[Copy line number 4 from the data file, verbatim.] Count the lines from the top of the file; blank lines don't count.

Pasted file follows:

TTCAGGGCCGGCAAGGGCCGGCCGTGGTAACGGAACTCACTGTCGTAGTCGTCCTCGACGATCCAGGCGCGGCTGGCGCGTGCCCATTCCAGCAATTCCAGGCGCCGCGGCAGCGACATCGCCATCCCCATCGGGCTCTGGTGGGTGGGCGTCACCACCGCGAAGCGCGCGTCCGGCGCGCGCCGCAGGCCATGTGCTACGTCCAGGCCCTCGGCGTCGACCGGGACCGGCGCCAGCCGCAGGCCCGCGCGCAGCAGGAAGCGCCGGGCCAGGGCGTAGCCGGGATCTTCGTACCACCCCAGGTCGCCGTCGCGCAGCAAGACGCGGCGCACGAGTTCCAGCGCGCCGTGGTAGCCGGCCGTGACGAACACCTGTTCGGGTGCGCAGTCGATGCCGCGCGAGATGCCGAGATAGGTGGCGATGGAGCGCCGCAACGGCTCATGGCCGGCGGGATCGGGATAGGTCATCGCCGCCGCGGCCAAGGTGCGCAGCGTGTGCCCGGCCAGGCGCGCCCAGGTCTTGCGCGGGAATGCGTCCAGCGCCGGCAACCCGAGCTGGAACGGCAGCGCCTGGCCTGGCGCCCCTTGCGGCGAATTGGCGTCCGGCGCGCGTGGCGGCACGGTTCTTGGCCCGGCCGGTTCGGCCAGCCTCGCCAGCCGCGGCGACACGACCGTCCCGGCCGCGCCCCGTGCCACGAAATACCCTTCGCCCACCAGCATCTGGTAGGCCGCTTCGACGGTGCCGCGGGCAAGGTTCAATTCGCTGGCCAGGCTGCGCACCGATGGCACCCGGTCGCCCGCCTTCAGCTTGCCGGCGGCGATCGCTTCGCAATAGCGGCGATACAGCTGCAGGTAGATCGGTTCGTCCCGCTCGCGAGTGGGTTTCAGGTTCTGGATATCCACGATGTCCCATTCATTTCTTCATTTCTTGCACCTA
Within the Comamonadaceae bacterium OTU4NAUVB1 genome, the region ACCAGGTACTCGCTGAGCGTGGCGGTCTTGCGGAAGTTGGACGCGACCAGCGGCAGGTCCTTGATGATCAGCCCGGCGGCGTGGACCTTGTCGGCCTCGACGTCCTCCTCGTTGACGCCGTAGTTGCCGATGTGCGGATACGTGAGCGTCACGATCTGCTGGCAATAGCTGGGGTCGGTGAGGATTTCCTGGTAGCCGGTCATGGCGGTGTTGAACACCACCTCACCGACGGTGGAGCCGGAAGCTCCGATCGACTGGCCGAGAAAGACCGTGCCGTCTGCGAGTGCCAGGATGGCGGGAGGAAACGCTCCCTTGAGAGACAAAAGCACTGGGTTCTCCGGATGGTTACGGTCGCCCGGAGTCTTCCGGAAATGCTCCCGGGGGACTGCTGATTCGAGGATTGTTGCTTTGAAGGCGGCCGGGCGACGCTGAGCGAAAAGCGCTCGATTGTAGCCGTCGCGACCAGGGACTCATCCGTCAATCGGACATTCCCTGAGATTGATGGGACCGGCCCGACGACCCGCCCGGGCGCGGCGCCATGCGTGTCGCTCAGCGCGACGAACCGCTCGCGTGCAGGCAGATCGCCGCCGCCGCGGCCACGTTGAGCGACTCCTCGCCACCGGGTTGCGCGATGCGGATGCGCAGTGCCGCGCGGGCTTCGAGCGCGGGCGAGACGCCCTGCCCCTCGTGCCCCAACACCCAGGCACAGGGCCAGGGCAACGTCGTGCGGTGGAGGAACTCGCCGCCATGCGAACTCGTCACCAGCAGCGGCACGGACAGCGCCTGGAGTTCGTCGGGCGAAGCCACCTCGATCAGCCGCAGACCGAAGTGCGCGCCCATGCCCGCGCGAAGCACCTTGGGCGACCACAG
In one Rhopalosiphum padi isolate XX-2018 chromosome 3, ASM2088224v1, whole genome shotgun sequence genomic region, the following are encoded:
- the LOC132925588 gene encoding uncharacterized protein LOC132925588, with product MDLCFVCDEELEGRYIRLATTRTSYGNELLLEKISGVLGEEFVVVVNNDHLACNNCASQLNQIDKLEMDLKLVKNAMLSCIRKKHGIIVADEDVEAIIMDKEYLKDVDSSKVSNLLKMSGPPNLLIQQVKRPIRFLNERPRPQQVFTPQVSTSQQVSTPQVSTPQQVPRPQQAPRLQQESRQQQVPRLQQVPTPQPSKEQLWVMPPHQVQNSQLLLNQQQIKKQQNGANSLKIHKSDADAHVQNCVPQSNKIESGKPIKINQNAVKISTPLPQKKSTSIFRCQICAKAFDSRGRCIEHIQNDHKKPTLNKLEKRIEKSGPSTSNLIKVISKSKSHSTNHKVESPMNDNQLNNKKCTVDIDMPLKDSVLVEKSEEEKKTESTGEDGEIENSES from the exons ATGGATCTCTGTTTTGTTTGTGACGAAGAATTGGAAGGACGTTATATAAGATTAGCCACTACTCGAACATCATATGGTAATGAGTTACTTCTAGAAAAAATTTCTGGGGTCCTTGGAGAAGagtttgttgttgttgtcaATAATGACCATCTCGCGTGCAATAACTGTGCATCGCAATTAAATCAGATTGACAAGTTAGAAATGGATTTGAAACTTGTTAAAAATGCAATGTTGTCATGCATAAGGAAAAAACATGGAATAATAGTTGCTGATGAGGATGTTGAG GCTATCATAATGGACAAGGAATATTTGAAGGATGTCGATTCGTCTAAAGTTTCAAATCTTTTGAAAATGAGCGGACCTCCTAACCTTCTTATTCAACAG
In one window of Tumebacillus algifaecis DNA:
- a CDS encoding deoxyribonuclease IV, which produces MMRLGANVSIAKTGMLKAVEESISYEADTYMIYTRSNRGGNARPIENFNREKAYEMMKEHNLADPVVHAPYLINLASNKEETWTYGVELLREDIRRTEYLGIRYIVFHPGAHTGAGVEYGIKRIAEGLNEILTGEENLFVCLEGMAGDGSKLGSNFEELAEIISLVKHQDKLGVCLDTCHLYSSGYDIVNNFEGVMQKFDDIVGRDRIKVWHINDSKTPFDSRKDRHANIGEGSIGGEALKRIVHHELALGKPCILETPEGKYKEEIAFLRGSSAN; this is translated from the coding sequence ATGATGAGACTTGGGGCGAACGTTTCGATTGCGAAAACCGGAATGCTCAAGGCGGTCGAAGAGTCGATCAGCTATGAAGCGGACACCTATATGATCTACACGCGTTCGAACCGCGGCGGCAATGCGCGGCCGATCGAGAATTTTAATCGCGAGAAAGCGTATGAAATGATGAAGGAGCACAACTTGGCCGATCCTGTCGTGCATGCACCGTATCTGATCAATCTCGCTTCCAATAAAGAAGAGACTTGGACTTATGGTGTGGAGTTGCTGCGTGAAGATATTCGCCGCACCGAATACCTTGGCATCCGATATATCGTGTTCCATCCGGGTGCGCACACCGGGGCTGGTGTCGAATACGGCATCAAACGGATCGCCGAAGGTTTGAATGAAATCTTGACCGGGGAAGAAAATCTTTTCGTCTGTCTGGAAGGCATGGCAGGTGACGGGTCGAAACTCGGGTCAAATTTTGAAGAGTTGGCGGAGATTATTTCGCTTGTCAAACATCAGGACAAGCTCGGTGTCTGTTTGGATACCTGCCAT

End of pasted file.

- the LOC132925588 gene encoding uncharacterized protein LOC132925588, with product MDLCFVCDEELEGRYIRLATTRTSYGNELLLEKISGVLGEEFVVVVNNDHLACNNCASQLNQIDKLEMDLKLVKNAMLSCIRKKHGIIVADEDVEAIIMDKEYLKDVDSSKVSNLLKMSGPPNLLIQQVKRPIRFLNERPRPQQVFTPQVSTSQQVSTPQVSTPQQVPRPQQAPRLQQESRQQQVPRLQQVPTPQPSKEQLWVMPPHQVQNSQLLLNQQQIKKQQNGANSLKIHKSDADAHVQNCVPQSNKIESGKPIKINQNAVKISTPLPQKKSTSIFRCQICAKAFDSRGRCIEHIQNDHKKPTLNKLEKRIEKSGPSTSNLIKVISKSKSHSTNHKVESPMNDNQLNNKKCTVDIDMPLKDSVLVEKSEEEKKTESTGEDGEIENSES from the exons ATGGATCTCTGTTTTGTTTGTGACGAAGAATTGGAAGGACGTTATATAAGATTAGCCACTACTCGAACATCATATGGTAATGAGTTACTTCTAGAAAAAATTTCTGGGGTCCTTGGAGAAGagtttgttgttgttgtcaATAATGACCATCTCGCGTGCAATAACTGTGCATCGCAATTAAATCAGATTGACAAGTTAGAAATGGATTTGAAACTTGTTAAAAATGCAATGTTGTCATGCATAAGGAAAAAACATGGAATAATAGTTGCTGATGAGGATGTTGAG GCTATCATAATGGACAAGGAATATTTGAAGGATGTCGATTCGTCTAAAGTTTCAAATCTTTTGAAAATGAGCGGACCTCCTAACCTTCTTATTCAACAG